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Latinos are a diverse population with different national origins. However, the greatest Latino group living in the U.S is of the Mexican origin. The culture and ethnicity of this populace are diverse with variations existing in languages they speak. General understanding of these differences is greatly important as commonalities are also identified (Furman, Negi, Iwamoto, Rowan, Shukraft, & Gragg, 2009).
The service providers should understand and make diverse cultures comprehend the importance of social coexistence. Individuals should appreciate other people’s culture and major on commonalities.
Tran’s migrants continuously move to different places over time. This results in nonresidential base. This exposes them to poverty and long working hours as well as discrimination. The Trans migrants should be content with a range of psychological stressors that act as powerful multipliers (Pries, 2004). The pay for the working class should be improved to encourage them settle and alleviate poverty in the Latino population.
This refers to the change that is experienced following being in contact with other cultures. As such, professionals should take it into consideration when providing services to the Latinos. The act leads to changes in behavior, language, values and knowledge. The cultural orientation to various cultures should be well understood so that the practitioners can be able to provide services to the population (Torres & Rollock, 2004).
It is considered true that nonwhite population in the U.S may not at times receive health services as required. The minority groups also avoid seeking the services and instead seek help from local informal facilities. Miscommunication and misconceptions between clients that may lead to confusion should, therefore, be reduced so that everyone is subjected to equal rights for health issues.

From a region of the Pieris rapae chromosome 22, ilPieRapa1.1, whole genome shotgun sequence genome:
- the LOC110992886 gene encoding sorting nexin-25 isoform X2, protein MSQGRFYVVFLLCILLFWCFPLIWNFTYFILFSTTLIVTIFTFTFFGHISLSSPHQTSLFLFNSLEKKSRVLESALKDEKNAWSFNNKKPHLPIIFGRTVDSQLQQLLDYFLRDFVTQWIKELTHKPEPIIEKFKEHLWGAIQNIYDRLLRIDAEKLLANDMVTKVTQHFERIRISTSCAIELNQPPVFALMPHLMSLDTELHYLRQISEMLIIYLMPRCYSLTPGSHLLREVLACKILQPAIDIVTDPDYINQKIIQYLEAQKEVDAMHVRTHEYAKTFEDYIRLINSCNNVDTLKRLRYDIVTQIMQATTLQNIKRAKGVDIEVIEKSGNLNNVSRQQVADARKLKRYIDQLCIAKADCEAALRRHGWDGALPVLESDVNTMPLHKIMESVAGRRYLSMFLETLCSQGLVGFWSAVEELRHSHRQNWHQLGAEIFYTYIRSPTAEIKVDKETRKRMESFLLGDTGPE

Latinos misconception that they are not being treated fairly as the whites should be eliminated and they should be encouraged to continue seeking medical facilities when in need.
Welfare programs instilled address personal responsibility and individualism. The existing oppression is not given due consideration. This makes the systems to overlook family needs and other social concerns. Language is also a barrier that makes most Latinos fail to secure jobs.
For those who do, they must be able to speak English or have translators. Many children are also taken into custody at an increasing rate than children from the white community.
To overcome social problems, the social service agencies should recruit Spanish speaking service providers to assist in language disparity issues. Different values from the cultures should be aligned positively for the social wellbeing (Prelow & Loukas, 2003).
Furman, R., Negi, N., Iwamoto, D., Rowan, D., Shukraft, A., & Gragg, J. (2009). Social work practice with Latinos: Key issues for social workers. Social Work, 54(2), 167-174.
Prelow, H., & Loukas, A. (2003). The role of resource, protective, and risk factors on academic achievement-related outcomes of economically disadvantaged Latino youth. Journal of Community Psychology, 31(5), 513–529.
Pries, L. (2004). Determining the causes and durability of transnational labor migration between Mexico and the United States: Some empirical findings. International Migration, 42 (2), 3-39.
Roberts, S., Lawson, R., & Nicholls, J. (2006). Generating regional-scale improvements in SME corporate responsibility performance: Lessons from responsibility Northwest. Journal of Business Ethics, 67(3), 275-286.
Torres, L., & Rollock, D. (2004). Acculturative distress among Hispanics: The role of acculturation, coping, and intercultural competence. Journal of Multicultural Counseling and Development, 32(1), 155–167.